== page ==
Sasha Samberg-Champion writes:
I read your interesting post on Legal Theory Blog today, in which you advocate that Supreme Court Justices both (1) adhere more closely to formalism and (2) compromise with each other more in order to forge stable majorities. But I wonder how compatible these two ideas are?
Right now, it could be argued that the problem is that we have _too much_ formalism -- that is, competing formalism. On many issues we have two blocs of formalists -- albeit drawing very different conclusions from what they would consider a formal reading of precedent and constitutional interpretation. This is possible because each side sees only its own opinions as valid precedent. The liberals are internally consistent and the conservatives are internally consistent, but neither gives any particular weight to a 5-4 opinion written by one of the other side's Justices when that side happened to swing O'Connor in a particular case -- and nor should they.
The problem is, in many cases in which O'Connor is the swing vote and she doesn't write the opinion, the opinion is virtually worthless as precedent because it doesn't tell us what influenced O'Connor to join the majority and not the dissent -- it tells us what Scalia or Stevens thinks is the law and the important facts. The result is that we have two distinct lines of caselaw in each such field, a Scalia line and a Stevens line, often difficult to reconcile, and then O'Connor and to some extent Kennedy can pick and choose from them based on the facts of the case.
One solution to this problem, as you suggest, would be for the majority opinion writer to move towards the middle to "restate" the law in a way that would be agreeable to more than 5 Justices. (Or for O'Connor to write at least a concurrence in every case to explain her controlling position, a la the Powell opinion in Bakke, but that's far too much to ask of one Justice unless you provide her with an additional set of clerks.) In theory, that's what's supposed to happen in chambers to some extent, as the opinion writer incorporates the varied opinions of members of his/her majority and tries to add more votes.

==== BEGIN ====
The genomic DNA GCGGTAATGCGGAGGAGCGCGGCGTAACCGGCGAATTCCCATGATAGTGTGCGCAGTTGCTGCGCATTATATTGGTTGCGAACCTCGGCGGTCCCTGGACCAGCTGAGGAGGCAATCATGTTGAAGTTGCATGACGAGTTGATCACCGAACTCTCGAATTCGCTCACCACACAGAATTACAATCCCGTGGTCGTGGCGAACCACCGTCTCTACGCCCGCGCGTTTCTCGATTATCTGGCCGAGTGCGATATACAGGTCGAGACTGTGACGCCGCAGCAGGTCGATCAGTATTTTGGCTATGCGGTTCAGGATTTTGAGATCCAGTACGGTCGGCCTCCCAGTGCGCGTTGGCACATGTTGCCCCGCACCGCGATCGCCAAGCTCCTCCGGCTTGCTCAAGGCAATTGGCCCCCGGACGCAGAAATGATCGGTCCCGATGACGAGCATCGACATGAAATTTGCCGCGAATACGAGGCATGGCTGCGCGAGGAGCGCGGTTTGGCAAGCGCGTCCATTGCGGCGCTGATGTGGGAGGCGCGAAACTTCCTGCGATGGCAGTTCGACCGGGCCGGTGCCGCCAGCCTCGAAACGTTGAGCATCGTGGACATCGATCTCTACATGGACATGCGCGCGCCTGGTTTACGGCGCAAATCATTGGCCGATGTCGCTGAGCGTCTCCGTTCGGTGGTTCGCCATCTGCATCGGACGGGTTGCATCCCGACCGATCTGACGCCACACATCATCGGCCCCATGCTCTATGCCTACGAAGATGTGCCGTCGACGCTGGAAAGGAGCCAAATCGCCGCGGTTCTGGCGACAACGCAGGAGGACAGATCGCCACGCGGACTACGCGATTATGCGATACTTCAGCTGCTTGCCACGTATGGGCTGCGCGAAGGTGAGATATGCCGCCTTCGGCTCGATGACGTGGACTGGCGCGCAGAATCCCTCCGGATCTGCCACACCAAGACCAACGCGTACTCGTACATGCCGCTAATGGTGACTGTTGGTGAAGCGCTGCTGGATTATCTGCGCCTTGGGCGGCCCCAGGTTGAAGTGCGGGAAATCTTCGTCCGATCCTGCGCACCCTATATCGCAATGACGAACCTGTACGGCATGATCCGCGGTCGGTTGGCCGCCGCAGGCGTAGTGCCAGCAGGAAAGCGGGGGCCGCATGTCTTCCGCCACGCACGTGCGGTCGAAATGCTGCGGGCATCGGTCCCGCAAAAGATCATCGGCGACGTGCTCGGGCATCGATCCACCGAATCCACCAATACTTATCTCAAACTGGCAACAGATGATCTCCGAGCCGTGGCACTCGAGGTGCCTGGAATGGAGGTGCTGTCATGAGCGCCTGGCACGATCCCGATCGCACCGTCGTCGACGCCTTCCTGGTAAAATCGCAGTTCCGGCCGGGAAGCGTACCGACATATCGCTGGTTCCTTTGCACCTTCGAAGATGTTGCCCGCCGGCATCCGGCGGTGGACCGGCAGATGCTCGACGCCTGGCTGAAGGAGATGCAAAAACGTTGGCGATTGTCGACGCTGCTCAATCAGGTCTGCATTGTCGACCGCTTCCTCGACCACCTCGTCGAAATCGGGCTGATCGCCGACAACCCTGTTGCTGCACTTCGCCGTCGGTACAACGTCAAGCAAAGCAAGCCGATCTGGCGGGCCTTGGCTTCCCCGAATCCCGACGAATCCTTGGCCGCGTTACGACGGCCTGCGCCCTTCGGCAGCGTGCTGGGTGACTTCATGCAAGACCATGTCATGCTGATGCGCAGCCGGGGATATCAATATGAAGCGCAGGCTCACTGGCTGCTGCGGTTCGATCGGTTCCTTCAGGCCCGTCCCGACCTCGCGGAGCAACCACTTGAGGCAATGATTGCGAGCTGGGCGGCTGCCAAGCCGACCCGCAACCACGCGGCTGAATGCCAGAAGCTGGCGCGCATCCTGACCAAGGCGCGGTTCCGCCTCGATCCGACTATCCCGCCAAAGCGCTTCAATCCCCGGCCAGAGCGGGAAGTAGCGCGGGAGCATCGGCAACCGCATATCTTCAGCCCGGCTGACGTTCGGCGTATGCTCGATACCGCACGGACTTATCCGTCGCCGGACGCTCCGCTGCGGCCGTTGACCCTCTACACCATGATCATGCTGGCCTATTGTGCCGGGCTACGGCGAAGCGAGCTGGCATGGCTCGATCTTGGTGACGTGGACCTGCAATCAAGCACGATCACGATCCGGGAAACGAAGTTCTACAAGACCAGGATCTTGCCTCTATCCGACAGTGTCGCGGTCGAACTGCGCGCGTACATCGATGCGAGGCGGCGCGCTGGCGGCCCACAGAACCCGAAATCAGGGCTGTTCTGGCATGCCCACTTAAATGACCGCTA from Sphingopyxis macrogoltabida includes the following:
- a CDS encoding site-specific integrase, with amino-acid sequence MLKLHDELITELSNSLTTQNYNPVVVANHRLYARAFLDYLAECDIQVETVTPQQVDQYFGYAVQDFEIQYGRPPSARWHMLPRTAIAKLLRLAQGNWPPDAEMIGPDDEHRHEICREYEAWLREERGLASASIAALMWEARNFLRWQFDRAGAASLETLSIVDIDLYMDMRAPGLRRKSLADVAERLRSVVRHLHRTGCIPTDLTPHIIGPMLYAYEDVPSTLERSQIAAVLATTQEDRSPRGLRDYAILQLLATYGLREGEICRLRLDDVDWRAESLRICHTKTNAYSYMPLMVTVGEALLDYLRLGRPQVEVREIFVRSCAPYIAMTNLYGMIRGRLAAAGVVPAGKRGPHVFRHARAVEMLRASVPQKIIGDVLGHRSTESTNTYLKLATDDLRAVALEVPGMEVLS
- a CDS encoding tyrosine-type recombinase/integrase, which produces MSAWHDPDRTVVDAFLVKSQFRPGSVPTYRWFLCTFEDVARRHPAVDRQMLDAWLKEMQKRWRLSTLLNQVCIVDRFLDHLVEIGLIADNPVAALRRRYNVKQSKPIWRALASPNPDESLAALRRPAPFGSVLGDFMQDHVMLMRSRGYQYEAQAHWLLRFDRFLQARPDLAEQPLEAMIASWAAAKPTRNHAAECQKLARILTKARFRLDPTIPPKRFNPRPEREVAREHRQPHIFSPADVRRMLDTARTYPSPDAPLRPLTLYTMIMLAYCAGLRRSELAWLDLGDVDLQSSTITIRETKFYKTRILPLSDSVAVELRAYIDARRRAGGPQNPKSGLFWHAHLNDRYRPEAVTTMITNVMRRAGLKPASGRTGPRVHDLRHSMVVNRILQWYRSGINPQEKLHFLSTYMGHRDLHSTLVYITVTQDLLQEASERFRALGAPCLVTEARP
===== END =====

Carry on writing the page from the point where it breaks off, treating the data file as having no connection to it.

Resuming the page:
But now the problem is, we've created compromise law that doesn't adhere to anyone's formalist reading, but rather was created to reach a particular political result -- i.e., legal stability. It then falls to the law professors to try to "explain" how we could come to such an odd detente. To me, that seems like an acceptable solution, but it doesn't seem like formalism. Isn't that exactly the kind of results-oriented law that you don't like? Am I missing something here?
Moreover, the Turley idea of increasing to 19 the number of Justices on the Court would disserve the ideal of compromise. The whole point of having a small number of Justices is to let everyone hash out ideas and come to some consensus. The more people you put in the room, the more likely you will end up settling cases by simple vote and political power rather than reasoned discussion. If anything, the way to achieve compromise
is to knock off a couple of Justices.
posted by Lawrence Solum 12:24 PM